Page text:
If there is danger, use Defy Danger to figure out the fallout of the shot.

    Definitely look beyond the “danger is that you miss the target.” How do you make 7-9 results if the Danger is a clean miss? Think about the other risks the archer is running by standing still and carefully aiming while a fray is nearby.

    And also look beyond direct consequences to the archer, you can target the danger on any other characters who might be struck by her arrows, who might have a burning lantern fall on their heads, or that shooting out the lights causes a fire / slippery floor as lamp oil sprays.

  7. Above all, remember that the fiction comes first. Don’t worry about pigeon-holing player intention into the basic moves. Think of it as a custom move. “I want to shoot out the lights!” “Awesome! Roll +Dex!” (while you think: on a 10+, the lights go out; on a 7-9, they go out but are exposed to the bad guys’ attacks; on a 6- not only to the lights not go out but now it’s even brighter because things are on fire).

  8. Yeah, for a lot of actions there comes a moment when you need to ask, “would it be awesome to do this? Is there any danger?” if the first one is yes, then go for it. If the second one is yes, then defy danger while they make the attempt, otherwise just let it succeed and move on. 

    But on the defy danger : let them know the threat and ask how they will work around it. That’ll determine how they’ll roll.

  9. Bill White shows exactly how you use “conflict resolution” – state the thing up front, state the potential consequences of failure, and roll “Defy Danger” (or just say “roll plus X”). Conflict resolution is awesome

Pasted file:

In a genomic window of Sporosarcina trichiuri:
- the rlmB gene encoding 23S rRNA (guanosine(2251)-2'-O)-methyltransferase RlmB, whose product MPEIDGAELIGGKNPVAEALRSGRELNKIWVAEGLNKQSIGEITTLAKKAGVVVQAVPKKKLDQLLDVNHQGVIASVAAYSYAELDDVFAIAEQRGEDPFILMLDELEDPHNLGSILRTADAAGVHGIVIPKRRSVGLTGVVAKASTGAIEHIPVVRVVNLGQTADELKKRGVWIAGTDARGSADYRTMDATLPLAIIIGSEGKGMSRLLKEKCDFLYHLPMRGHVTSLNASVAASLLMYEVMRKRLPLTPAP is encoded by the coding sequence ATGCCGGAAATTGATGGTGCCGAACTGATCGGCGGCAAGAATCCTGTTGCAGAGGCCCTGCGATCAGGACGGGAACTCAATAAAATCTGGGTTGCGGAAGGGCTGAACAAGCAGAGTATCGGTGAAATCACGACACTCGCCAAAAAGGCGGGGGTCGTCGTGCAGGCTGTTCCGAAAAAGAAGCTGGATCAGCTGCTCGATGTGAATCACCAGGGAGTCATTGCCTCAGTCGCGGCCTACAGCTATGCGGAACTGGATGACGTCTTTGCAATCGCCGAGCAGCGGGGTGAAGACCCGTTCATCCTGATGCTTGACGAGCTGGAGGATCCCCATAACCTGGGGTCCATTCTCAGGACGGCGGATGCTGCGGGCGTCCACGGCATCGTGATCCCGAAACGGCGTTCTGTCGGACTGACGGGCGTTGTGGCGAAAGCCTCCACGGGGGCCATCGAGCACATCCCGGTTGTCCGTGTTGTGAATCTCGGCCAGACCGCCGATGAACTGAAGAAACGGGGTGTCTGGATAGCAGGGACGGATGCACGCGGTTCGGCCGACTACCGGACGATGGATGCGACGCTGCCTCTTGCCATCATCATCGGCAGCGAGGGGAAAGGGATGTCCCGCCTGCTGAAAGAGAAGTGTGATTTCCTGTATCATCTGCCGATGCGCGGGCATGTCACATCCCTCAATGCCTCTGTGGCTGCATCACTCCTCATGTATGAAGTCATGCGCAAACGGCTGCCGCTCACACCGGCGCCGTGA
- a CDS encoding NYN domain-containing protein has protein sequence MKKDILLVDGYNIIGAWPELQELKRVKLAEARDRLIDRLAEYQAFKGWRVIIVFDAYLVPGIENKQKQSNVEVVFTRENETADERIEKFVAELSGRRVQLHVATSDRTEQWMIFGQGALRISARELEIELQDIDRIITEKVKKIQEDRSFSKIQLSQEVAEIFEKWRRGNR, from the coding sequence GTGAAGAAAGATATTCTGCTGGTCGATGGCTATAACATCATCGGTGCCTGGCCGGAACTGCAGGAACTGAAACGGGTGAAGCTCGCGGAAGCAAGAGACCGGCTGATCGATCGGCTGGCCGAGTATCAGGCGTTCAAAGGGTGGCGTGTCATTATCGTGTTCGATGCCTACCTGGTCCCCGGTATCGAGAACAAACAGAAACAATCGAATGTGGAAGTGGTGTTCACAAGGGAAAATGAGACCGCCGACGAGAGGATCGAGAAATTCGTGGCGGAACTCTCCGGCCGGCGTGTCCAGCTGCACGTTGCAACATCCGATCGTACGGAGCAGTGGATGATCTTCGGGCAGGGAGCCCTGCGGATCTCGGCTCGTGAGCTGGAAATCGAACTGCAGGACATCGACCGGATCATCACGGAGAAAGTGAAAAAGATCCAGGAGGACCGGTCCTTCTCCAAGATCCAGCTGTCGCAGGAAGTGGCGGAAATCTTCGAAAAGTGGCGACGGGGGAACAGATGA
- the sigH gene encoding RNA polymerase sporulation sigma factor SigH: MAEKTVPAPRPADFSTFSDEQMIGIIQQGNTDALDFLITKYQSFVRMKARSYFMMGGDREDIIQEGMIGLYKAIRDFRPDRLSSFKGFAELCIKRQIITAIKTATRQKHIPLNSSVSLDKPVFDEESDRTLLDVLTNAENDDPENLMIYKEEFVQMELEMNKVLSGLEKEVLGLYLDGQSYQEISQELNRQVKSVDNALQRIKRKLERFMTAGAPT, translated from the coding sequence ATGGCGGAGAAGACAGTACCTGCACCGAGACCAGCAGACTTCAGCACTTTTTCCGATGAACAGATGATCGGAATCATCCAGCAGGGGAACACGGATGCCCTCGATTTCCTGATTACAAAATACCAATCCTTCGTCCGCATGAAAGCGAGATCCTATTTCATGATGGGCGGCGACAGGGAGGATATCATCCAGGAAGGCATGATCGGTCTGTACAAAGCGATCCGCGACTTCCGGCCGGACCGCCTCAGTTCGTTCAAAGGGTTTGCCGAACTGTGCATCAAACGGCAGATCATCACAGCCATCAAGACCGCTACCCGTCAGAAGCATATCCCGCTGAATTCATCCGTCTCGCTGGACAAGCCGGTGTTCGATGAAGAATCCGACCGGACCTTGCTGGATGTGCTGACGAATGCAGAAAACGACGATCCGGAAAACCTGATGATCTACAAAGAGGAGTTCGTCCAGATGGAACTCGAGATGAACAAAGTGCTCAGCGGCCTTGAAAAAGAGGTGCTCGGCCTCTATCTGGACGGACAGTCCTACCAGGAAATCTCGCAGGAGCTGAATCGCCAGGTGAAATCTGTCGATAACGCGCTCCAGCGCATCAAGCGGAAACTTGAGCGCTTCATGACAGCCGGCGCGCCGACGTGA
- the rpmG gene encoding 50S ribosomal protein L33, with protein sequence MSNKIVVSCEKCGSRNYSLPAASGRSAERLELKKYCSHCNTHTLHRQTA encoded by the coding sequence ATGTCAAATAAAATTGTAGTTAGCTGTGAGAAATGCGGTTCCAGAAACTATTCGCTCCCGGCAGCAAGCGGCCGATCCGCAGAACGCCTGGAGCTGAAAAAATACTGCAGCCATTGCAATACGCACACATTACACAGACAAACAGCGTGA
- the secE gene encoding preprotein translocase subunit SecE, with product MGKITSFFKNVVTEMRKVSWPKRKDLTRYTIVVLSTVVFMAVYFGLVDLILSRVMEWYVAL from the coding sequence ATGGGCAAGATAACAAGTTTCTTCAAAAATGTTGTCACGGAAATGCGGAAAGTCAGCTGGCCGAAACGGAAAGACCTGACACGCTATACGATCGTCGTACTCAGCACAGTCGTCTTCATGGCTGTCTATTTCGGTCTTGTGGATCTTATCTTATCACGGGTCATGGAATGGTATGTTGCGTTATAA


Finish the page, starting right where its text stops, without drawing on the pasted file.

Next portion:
10. Another perspective on what Bill White is saying: from the initial post it looks very much like you and the player are expecting/trying to execute skill rolls. Thing is, Dungeon World doesn’t do skill rolls, because skill rolls are dull as hell unless there are consequences to failure.

    That is, the following exchange sucks in any game: “I want to do X.” “Ok, make a skill roll.” “I fail.” “You don’t do X.” “Ok, I try again. My skill roll succeeds.” “You do X”. That behavior boils down to “hey, let’s all stop and watch this player roll his dice until he hits a certain number”.

    What actually matters on a skill roll isn’t “do I succeed?” but “what happens if I fail?”. Consequently, Dungeon World realizes that if you just focus on that, you don’t actually need “skill rolls”. You just need mechanisms to see if you can avoid negative consequences and DW has two: defy danger and custom moves.

    For the “shoot to maim” thing, a custom move is probably better. Defy danger may be better for cutting ropes (where the danger is usually “do I cut the rope in time?” before, say, the noose strangles the guy or the pendulum swings back). In other words, it matters why you want to cut the rope. It actually matters in all games, but DW admits this while, say, Pathfinder doesn’t. And, as mentioned, if there is no consequence for failure, there is no point to the roll in the first place.

    Also, when dealing with ranged stuff, always remember that your move on their failure can be “take away their resources”, such as demanding they mark ammo.

  11. I would also add you can use the normal Volley to maim and either [a] trade the damage for precision, [b] make them take -1 to simulate difficulty, or [c] demand a 12+ . There are countless ways to skin this cat. Find the one you and your group like the most.

  12. I also think you can add non violent risk/danger to any roll.

    Your shooting the rope? Dex roll. 7-9: you hit the rope, but your arrow broke, -1 from your ammo. Or man, that makes a lot of noise. Or, you hit the rope, and it disturbs a previously unseen bat that attacks (the closest PC).

    For called shots in combat, it’s really the same thing. If the PC’s intention isn’t to kill the target, 10+ roll lets him do what he intended. The shot hits the target in the leg, and it drops its weapon to scream and try to remove the arrow!

    On a 7-9, he hits the target in the leg, but the target is enraged! It turns it’s attention to you and….or the target is hit in the leg, and blood pours from the wound…you’ve hit an artery.